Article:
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With this astonishing record Marc-André Hamelin commences his complete cycle of Feinberg’s 12 piano sonatas. Th is is music of the most potent and disturbing power. It is not surprising that writing of such private introspection, coming from a dark centre reflecting Feinberg’s fraught life in Stalinist Russia, could never enter the mainstream. Even when you sense the ghostly presences of Scriabin, Medtner and, surely, Szymanowski’s massive Second Sonata, you are no less aware of a fiercely individual voice.

When you reach Feinberg’s Third Sonata, his stature becomes truly evident – and overwhelming. In the central Funeral March (more fantasy than march) you enter a land of nightmare. Th e ensuing Allegro appassionato throws everything at the pianist, culminating in a wild fugal chase and a manic, dotted rhythm episode. Piling Pelion on Ossa, the demands are ferocious. It is difficult to imagine any living pianist other than Hamelin who could confront this music – music that is stranger than strange – with such compelling mastery, eloquence and lucidity.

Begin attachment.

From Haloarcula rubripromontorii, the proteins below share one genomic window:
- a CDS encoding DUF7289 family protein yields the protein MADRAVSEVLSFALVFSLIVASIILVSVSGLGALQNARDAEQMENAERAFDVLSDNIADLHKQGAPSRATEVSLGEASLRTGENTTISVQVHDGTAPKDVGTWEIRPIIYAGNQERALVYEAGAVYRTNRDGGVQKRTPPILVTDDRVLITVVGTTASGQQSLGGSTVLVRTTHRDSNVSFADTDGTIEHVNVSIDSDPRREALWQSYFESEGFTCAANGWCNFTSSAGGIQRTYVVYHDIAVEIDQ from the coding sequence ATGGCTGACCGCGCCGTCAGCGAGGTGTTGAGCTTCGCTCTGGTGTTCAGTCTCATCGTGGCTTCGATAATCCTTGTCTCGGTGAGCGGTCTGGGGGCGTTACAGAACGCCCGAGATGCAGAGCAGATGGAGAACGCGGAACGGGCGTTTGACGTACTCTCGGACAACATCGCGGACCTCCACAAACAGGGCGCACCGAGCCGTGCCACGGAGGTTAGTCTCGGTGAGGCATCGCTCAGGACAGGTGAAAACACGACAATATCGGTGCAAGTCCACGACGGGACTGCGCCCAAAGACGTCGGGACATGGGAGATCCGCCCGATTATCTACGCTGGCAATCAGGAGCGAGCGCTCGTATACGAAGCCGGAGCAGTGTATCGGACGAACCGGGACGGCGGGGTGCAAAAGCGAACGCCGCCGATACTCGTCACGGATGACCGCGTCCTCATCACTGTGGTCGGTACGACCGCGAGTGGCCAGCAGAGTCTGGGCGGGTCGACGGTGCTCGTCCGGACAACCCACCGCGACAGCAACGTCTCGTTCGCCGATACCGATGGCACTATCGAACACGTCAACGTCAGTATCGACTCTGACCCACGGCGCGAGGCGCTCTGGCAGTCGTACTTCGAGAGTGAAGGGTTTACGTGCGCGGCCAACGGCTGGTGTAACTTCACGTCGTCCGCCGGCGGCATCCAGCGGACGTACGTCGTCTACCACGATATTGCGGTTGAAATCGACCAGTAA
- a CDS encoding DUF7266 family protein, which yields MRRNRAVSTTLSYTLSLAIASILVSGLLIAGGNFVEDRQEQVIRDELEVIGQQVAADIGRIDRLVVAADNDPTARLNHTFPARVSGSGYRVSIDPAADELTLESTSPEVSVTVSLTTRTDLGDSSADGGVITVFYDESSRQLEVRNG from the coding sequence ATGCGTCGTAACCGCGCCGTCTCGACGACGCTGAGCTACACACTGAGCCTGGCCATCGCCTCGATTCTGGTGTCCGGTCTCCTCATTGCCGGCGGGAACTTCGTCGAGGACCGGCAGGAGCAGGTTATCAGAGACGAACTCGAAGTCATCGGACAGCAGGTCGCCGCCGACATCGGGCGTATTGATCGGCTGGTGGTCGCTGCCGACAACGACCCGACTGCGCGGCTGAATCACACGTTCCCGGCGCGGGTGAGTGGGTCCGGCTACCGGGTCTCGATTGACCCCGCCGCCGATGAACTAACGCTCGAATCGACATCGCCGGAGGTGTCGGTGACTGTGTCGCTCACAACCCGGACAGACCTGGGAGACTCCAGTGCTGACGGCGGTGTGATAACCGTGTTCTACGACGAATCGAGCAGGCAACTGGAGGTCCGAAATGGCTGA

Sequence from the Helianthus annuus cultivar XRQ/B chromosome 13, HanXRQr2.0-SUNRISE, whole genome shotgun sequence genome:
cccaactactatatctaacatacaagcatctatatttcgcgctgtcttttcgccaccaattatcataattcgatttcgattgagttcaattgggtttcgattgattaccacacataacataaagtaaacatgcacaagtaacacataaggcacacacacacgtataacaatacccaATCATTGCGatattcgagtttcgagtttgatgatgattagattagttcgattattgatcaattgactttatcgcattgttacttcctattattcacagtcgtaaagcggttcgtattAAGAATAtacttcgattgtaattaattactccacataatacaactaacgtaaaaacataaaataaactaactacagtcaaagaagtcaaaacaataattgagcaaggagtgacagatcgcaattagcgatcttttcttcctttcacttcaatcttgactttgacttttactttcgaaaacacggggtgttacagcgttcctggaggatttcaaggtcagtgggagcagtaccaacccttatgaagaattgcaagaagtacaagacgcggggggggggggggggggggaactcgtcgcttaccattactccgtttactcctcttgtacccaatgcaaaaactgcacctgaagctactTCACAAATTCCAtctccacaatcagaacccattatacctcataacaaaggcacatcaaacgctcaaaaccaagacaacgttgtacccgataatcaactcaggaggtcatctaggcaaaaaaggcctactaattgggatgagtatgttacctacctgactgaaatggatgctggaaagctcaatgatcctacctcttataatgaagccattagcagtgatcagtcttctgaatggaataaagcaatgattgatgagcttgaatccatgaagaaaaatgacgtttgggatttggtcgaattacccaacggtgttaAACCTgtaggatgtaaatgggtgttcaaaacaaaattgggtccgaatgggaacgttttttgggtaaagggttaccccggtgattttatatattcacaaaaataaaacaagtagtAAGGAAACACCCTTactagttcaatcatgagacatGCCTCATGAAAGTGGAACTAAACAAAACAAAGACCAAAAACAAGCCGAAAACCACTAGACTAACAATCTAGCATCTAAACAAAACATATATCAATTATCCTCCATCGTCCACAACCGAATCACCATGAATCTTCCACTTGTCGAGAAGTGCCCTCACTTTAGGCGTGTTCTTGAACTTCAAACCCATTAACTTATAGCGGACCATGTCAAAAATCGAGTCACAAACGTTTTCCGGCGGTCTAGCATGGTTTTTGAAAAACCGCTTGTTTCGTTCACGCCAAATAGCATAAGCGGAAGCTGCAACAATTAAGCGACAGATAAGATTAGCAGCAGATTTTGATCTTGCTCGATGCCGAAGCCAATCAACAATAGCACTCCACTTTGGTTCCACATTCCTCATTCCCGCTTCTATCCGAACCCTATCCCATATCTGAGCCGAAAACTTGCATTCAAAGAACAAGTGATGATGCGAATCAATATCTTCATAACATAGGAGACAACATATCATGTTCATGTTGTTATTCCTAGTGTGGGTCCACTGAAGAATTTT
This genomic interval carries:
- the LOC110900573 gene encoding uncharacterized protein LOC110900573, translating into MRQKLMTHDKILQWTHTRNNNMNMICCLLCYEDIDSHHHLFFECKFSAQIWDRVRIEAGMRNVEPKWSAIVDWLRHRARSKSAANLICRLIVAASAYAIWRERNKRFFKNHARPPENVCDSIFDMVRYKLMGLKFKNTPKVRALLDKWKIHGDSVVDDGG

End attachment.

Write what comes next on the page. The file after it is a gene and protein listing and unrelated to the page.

This is a major addition to Hamelin’s unique discography. He has already recorded the Berceuse (guaranteed to leave any sleeping child in a state of fright rather than comfort) and, returning once more to the virtually unknown, he has researched and ferreted out editions for this Himalayan project: the Third Sonata is performed in the original version according to Feinberg’s manuscript. Few pianists would or could embrace such repertoire.

Feinberg may have been better known as a pianist himself (his recording of Bach’s 48 Preludes and Fugues is a devout and deeply personal statement) but his music is a daunting revelation. Those of a nervous disposition should handle with care and take the sonatas in small doses… Others will be leftshaken and stirred. They will also be lost in wonder at Hamelin’s truly phenomenal playing. Hyperion’s sound is, as always, superb.

BRYCE MORRISON Read the full review on Agora Classica


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